Role: Associate Director
Date: 10th April 2017
The Department for Communities and Local Government (DCLG) has recently published a new Appraisal Guide for assessing the impact of public sector investment in housing, development and regeneration.
The guide has implications for LEPs and other public sector investment agencies who may soon be looking to change how they appraise project proposals, particularly if their programmes are funded by DCLG. Project sponsors will also need to rethink how they can demonstrate the impact of their schemes in the new framework.
The new guide departs from the traditional approach to estimating economic impact. Traditionally applicants needed to demonstrate how their scheme would contribute to an area’s economic output, measured as Gross Value Added (GVA). This would typically involve thinking about the number of new jobs that could be accommodated on site, estimating their economic output and measuring this impact over a five-year period.
The new approach focuses instead on land values to capture economic impact
The two approaches estimate the economic impact of a public investment in very different ways.
Under the traditional approach, it has been difficult to estimate the economic impact of housing schemes as residential developments do not generate much employment. The new approach makes it easier as the land value of a housing site is much easier to define.
Conversely, employment-led developments may perform less well under the new approach. Previously, employment impacts could be valued over a five-year period. Now the impact is restricted to a one-off increase in land value. In parts of the country where the demand for employment land is limited this is likely to result in a lower Benefit Cost Ratio (BCR).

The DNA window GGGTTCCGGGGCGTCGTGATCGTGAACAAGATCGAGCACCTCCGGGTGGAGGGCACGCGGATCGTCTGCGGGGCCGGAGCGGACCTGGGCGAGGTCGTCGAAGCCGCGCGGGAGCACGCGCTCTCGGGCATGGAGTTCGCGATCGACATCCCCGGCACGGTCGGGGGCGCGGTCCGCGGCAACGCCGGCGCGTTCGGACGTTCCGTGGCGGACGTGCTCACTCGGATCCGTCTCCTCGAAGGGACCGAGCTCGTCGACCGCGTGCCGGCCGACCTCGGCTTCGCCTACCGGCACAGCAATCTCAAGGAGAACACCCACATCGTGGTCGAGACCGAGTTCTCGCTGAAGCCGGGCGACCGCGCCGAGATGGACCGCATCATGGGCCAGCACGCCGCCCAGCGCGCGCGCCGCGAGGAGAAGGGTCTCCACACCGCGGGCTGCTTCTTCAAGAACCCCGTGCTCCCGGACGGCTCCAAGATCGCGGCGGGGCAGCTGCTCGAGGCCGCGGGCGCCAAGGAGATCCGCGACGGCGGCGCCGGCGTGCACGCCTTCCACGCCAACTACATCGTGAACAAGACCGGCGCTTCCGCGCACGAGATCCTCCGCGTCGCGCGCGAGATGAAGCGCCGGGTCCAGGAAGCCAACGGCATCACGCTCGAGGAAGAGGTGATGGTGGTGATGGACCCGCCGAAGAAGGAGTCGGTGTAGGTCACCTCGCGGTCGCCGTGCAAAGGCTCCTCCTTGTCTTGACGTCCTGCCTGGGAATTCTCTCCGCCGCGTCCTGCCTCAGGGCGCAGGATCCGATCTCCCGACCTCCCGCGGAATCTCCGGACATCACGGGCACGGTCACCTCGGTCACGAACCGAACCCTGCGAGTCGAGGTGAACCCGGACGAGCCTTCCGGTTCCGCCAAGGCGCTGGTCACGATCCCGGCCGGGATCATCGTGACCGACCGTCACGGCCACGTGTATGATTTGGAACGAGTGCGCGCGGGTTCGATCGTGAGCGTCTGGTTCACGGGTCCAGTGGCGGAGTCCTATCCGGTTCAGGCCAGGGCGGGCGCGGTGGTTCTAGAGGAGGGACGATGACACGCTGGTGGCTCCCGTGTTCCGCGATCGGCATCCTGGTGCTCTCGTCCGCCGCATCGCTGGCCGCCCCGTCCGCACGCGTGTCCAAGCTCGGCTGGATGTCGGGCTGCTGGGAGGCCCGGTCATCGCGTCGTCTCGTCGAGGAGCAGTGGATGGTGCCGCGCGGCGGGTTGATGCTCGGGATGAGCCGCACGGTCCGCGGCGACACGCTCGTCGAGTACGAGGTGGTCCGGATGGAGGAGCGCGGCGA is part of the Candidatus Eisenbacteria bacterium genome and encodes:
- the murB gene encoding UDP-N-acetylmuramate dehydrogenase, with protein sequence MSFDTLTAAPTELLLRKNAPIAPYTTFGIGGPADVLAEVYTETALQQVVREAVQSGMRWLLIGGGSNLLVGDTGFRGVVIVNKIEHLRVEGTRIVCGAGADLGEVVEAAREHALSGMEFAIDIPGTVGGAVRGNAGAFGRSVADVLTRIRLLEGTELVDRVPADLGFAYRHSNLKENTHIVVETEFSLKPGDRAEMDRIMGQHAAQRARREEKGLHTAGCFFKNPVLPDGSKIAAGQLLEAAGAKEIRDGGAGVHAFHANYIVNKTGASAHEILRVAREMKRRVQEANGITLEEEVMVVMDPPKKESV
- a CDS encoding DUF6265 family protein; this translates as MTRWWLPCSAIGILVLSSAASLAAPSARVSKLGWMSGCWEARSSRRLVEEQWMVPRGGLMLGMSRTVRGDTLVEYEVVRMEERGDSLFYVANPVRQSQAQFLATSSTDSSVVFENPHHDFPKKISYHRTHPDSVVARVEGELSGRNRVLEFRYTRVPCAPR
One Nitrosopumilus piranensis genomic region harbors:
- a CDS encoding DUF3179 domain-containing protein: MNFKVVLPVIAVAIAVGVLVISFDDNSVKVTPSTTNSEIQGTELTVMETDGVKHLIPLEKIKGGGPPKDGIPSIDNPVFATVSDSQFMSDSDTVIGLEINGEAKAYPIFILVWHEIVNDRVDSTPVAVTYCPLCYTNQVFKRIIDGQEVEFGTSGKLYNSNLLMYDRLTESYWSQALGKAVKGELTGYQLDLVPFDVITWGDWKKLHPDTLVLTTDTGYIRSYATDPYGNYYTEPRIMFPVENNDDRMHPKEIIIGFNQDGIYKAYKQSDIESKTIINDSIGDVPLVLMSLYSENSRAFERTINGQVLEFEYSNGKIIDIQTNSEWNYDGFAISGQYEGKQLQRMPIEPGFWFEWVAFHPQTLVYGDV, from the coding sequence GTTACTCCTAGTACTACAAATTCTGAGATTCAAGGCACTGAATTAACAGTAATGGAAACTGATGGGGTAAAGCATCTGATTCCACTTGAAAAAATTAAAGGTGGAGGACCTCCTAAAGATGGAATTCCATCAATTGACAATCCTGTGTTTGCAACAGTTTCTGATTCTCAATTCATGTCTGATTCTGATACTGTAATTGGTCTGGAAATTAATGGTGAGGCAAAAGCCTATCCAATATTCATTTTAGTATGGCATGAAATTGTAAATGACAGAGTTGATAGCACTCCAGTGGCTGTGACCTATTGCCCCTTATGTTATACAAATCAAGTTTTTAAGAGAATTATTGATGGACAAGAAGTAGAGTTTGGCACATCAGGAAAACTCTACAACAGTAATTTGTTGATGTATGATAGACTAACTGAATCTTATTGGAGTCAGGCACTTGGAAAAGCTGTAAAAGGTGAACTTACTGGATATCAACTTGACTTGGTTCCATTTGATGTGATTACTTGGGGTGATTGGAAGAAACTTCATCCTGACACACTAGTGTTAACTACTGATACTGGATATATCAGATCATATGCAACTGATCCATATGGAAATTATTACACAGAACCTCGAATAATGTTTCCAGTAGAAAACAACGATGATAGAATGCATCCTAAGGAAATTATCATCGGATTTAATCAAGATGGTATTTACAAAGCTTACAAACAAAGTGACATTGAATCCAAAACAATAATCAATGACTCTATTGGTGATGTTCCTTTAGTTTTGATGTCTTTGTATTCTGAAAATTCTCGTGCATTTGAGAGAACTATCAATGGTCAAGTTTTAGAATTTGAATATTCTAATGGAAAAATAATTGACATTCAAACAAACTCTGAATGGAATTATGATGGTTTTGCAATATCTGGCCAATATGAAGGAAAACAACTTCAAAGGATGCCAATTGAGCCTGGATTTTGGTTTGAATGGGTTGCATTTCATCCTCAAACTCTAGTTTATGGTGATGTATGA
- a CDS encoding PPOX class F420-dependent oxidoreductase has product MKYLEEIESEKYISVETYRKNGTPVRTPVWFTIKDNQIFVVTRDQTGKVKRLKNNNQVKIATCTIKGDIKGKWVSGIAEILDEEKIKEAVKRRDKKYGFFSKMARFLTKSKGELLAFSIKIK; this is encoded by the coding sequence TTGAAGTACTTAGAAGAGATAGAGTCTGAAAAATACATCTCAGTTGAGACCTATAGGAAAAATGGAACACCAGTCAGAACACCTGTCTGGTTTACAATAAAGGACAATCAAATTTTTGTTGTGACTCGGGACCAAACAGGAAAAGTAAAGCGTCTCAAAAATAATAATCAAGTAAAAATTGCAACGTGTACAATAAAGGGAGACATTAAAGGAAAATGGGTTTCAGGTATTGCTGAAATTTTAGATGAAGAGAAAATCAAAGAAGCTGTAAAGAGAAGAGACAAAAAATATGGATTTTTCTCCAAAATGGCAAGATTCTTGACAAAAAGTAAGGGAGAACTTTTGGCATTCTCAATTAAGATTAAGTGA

Projects that lead to a change of land use, such as a flood prevention scheme that unlocks agricultural land for a housing development, are likely to deliver the greatest economic impact using the new approach. The difference in land values between agricultural and residential uses is significant and will almost always overshadow any uplift associated with schemes that simply secure more intensive or higher productivity employment. Residential and commercial land values vary significantly across England and schemes in high demand areas ie major cities and the South East are likely to be more favourably assessed.
Source: DCLG Appraisal Guide Data Book (2016)
The new guidance will affect DCLG funded projects immediately. For other projects and programmes, the new approach may be adopted more widely once it has become more established.
For now it is important that investors, such as LEPs, understand the consequences of the new guidance and begin to consider how it can be reflected in project appraisal frameworks. More than ever, it is essential that funders take a rounded approach to assessing value for money and prioritising investment.
Where projects generate a significant land value uplift, LEPs should begin to expect applicants to demonstrate the scale of expected uplift and use the evidence when appraising the project. LEPs should however
Priority should still be given to projects that contribute to the wider economic objectives of an area and build on existing local investment.
Applicants and scheme sponsors, should be aware of the change and in the short term, expect different funders to have different requirements. The guidance is still being tested and until it becomes more established it will be important to stay abreast of developments and be ready to undertake a land value uplift assessment.
Regeneris advises LEPs on their assurance frameworks and has a good understanding of the GVA and land value approaches to appraisal. Our team can advise applicants on the most appropriate approach for demonstrating value for money and can develop appraisal frameworks that LEPs and others can use to prioritise investment locally.
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